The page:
The original Gunge Tank was on the original Comic Relief. We ran the votes in the Broom Cupboard for it, and then the second year it was run by Going Live, and Phillip won it.
I remember the Mr Bronson thing, but one thing I remember about the very first Gunge Tank was that people were disappointed with its contents! That it wasn’t gungey enough, a load of old foam and nonsense. It wasn’t as messy as it should have been. They made it unpleasant the second year!
I was chucked in by Stephen Fry and Hugh Laurie I think. I remember it being a very exciting night and lots of fun, and I was wearing a Comic Relief sweatshirt and the make up ladies painted Comic Relief red noses on my knees. It was good fun. The second time I came second, but they invited me to go in anyway. So both Phillip and I went in on the second night. I was covered in crap by Noel Edmonds on House Party or something once as well.You touched on Willy Fog before. You handwrote all the lyrics, and you put out on air an offer to send out songsheets, and were deluged by the sacks of mail that came through.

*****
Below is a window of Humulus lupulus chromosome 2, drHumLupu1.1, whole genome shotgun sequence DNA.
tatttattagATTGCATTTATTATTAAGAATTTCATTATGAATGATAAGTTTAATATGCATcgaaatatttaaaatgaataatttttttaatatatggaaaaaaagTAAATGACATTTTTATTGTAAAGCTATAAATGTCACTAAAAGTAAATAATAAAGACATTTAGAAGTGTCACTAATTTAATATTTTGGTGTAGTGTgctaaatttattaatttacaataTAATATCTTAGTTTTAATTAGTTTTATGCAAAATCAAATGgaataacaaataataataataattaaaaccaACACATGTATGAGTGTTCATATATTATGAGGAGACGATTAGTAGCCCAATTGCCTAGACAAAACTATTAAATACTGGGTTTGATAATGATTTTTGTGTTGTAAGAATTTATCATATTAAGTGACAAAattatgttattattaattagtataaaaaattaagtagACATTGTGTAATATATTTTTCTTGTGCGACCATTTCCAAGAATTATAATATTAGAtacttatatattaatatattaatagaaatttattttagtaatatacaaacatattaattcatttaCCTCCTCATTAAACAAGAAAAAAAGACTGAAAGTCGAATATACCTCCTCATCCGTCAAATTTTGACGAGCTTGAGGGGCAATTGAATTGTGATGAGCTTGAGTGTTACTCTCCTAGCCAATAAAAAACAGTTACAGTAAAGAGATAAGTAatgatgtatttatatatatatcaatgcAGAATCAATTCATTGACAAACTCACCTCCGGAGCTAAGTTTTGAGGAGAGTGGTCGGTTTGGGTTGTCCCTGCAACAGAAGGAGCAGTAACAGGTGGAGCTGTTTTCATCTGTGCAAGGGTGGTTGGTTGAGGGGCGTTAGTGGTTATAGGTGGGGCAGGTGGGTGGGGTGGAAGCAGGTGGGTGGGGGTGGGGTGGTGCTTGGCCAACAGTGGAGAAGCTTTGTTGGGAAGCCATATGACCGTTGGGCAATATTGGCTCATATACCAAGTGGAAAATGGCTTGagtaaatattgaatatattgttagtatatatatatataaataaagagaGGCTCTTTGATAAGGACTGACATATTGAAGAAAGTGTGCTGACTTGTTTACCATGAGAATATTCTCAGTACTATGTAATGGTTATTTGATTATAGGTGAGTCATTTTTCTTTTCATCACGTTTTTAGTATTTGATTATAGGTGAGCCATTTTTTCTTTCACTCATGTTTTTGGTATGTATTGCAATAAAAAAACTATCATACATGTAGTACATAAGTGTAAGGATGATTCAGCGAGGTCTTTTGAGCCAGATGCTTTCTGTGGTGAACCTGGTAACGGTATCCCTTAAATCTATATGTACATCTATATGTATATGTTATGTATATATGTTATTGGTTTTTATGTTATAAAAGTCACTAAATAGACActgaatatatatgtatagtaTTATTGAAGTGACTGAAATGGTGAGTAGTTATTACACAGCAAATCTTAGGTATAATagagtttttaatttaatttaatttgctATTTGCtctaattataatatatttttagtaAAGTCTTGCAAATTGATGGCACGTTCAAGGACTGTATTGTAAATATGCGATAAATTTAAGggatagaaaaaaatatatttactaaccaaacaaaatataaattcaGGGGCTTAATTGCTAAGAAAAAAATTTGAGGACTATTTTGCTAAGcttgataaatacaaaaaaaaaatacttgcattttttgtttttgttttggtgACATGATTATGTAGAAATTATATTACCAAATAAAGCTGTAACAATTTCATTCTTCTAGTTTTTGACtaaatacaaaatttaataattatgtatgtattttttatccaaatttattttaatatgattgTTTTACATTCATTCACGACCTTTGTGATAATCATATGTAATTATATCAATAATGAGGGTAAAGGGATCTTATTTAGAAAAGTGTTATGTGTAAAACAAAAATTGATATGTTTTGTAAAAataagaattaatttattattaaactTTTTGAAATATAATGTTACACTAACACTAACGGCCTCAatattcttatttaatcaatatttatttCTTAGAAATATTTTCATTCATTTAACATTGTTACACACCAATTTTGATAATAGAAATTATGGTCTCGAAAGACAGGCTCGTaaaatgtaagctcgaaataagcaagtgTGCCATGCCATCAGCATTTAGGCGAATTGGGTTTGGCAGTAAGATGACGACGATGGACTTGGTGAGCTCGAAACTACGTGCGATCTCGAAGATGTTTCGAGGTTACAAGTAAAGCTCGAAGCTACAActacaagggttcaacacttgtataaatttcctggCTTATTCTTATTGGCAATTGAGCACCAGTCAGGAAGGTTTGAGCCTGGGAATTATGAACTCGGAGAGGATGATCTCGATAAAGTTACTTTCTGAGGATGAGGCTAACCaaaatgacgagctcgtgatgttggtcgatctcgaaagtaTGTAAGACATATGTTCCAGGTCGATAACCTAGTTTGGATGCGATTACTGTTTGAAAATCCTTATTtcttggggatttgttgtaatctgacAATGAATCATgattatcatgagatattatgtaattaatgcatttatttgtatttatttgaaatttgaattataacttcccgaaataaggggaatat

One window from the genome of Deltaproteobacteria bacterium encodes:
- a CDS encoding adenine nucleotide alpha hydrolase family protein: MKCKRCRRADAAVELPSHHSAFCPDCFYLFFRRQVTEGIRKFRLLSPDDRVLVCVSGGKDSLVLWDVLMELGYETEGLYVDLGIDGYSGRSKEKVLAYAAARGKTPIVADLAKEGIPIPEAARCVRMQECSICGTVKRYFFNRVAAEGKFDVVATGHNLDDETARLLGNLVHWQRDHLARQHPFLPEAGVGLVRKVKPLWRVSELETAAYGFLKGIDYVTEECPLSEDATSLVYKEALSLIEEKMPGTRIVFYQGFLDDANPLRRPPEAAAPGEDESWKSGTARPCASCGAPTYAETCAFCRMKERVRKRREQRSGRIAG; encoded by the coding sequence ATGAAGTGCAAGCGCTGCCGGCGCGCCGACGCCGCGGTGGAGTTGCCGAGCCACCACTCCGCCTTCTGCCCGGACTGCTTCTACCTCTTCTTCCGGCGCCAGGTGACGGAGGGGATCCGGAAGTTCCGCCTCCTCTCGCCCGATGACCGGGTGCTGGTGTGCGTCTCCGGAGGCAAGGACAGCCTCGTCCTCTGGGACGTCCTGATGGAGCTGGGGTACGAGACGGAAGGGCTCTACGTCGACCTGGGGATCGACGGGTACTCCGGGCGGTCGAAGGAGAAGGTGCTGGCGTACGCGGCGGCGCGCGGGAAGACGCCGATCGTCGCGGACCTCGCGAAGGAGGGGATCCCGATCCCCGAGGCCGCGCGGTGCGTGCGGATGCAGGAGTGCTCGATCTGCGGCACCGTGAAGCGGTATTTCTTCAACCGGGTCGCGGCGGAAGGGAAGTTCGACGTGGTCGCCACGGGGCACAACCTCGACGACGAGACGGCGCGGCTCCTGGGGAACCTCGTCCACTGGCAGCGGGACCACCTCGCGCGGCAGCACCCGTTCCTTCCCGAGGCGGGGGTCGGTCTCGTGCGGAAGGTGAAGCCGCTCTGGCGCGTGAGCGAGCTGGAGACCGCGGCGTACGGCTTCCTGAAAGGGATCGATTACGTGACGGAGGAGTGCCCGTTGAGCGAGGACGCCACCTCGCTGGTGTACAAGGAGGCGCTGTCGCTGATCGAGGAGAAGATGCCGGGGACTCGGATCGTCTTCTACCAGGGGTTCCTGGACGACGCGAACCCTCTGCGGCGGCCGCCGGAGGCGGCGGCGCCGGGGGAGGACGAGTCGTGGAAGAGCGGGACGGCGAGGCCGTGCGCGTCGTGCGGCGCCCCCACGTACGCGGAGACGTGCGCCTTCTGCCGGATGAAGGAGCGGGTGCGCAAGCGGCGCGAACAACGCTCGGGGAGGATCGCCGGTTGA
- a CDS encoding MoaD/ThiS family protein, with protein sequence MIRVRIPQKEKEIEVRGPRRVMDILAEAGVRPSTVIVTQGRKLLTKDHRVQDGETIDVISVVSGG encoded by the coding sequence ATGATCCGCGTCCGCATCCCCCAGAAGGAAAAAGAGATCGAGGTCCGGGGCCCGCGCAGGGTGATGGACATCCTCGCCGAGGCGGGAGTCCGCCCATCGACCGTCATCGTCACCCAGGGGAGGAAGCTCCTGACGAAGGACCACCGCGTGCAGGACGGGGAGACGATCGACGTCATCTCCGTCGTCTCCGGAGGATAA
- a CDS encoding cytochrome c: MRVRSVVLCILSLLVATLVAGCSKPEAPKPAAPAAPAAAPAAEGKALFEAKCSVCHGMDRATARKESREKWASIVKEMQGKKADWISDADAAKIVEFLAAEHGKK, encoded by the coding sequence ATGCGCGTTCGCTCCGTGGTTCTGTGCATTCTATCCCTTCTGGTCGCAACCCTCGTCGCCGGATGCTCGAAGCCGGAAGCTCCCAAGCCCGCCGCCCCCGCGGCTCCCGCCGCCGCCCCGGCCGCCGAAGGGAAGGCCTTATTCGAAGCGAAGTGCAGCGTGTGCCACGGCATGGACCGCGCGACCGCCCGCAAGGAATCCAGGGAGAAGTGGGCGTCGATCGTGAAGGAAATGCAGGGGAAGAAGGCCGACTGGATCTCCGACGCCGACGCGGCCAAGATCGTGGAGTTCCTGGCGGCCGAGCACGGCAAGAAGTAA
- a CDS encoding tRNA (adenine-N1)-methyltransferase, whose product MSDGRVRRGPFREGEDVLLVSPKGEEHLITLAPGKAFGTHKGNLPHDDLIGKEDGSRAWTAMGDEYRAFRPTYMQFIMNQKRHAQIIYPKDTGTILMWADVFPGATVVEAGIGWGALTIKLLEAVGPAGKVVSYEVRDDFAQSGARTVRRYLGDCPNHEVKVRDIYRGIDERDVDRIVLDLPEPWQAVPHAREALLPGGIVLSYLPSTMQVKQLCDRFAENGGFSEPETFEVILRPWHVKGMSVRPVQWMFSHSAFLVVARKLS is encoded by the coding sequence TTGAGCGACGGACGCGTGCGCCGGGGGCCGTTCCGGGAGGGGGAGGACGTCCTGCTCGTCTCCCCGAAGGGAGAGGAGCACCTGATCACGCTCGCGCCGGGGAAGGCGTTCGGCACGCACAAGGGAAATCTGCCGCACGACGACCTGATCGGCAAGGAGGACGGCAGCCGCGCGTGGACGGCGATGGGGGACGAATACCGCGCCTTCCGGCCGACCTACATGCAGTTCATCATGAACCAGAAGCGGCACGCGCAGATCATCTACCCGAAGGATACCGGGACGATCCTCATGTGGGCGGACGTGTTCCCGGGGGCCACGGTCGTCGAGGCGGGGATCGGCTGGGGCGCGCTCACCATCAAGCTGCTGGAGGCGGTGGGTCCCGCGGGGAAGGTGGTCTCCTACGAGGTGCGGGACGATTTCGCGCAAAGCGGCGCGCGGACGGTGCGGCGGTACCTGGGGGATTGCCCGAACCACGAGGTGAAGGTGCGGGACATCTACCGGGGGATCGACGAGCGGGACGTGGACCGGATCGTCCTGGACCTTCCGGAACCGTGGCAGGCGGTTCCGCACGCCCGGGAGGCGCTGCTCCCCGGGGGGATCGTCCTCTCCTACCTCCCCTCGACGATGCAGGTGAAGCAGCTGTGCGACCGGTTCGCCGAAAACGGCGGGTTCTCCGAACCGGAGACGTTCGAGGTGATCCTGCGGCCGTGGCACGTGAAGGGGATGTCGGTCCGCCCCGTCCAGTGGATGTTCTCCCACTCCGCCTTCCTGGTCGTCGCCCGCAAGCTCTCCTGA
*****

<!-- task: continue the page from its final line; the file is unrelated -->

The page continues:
Yeah, when people see stuff on the telly and want to get involved with it, the idea of something coming back from your television was quite exciting I’d imagine. And this is the kind of stuff we made up. Would the children’s department have declared that the final episode should be National Willy Fog day? No they probably wouldn’t. That was because we were doing it, and it was Children’s BBC and the presentation department having a laugh with it. There had been a singalong beforehand, and Phillip had done a similar thing with The Mysterious Cities Of Gold. But he just sang along. This is where you think, that was a good idea, how can we take it further?